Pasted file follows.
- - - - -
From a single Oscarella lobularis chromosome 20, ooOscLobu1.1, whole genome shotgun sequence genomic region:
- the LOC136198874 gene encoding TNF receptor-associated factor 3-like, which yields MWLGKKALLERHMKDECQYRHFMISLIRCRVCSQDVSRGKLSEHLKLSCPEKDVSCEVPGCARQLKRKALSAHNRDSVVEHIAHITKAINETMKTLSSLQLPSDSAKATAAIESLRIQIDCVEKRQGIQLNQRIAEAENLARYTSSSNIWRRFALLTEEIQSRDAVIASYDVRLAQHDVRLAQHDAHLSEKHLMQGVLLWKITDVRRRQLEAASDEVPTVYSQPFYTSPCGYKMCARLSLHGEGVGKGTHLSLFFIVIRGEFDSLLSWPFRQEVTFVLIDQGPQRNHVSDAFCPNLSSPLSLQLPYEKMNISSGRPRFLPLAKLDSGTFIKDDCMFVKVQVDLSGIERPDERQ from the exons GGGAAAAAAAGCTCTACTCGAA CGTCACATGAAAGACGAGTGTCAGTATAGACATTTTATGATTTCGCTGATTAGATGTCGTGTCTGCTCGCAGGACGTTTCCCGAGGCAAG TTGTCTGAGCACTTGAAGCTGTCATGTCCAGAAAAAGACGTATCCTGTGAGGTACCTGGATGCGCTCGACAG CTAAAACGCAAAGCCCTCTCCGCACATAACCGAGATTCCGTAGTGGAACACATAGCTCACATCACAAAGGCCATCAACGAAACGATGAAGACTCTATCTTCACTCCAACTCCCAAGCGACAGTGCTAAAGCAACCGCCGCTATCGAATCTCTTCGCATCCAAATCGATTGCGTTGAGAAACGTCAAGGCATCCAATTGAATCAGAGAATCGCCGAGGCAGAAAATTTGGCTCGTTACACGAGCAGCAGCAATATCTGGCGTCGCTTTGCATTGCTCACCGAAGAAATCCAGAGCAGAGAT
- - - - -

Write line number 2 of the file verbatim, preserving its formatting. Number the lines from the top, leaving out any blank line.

- the LOC136198874 gene encoding TNF receptor-associated factor 3-like, which yields MWLGKKALLERHMKDECQYRHFMISLIRCRVCSQDVSRGKLSEHLKLSCPEKDVSCEVPGCARQLKRKALSAHNRDSVVEHIAHITKAINETMKTLSSLQLPSDSAKATAAIESLRIQIDCVEKRQGIQLNQRIAEAENLARYTSSSNIWRRFALLTEEIQSRDAVIASYDVRLAQHDVRLAQHDAHLSEKHLMQGVLLWKITDVRRRQLEAASDEVPTVYSQPFYTSPCGYKMCARLSLHGEGVGKGTHLSLFFIVIRGEFDSLLSWPFRQEVTFVLIDQGPQRNHVSDAFCPNLSSPLSLQLPYEKMNISSGRPRFLPLAKLDSGTFIKDDCMFVKVQVDLSGIERPDERQ from the exons GGGAAAAAAAGCTCTACTCGAA CGTCACATGAAAGACGAGTGTCAGTATAGACATTTTATGATTTCGCTGATTAGATGTCGTGTCTGCTCGCAGGACGTTTCCCGAGGCAAG TTGTCTGAGCACTTGAAGCTGTCATGTCCAGAAAAAGACGTATCCTGTGAGGTACCTGGATGCGCTCGACAG CTAAAACGCAAAGCCCTCTCCGCACATAACCGAGATTCCGTAGTGGAACACATAGCTCACATCACAAAGGCCATCAACGAAACGATGAAGACTCTATCTTCACTCCAACTCCCAAGCGACAGTGCTAAAGCAACCGCCGCTATCGAATCTCTTCGCATCCAAATCGATTGCGTTGAGAAACGTCAAGGCATCCAATTGAATCAGAGAATCGCCGAGGCAGAAAATTTGGCTCGTTACACGAGCAGCAGCAATATCTGGCGTCGCTTTGCATTGCTCACCGAAGAAATCCAGAGCAGAGAT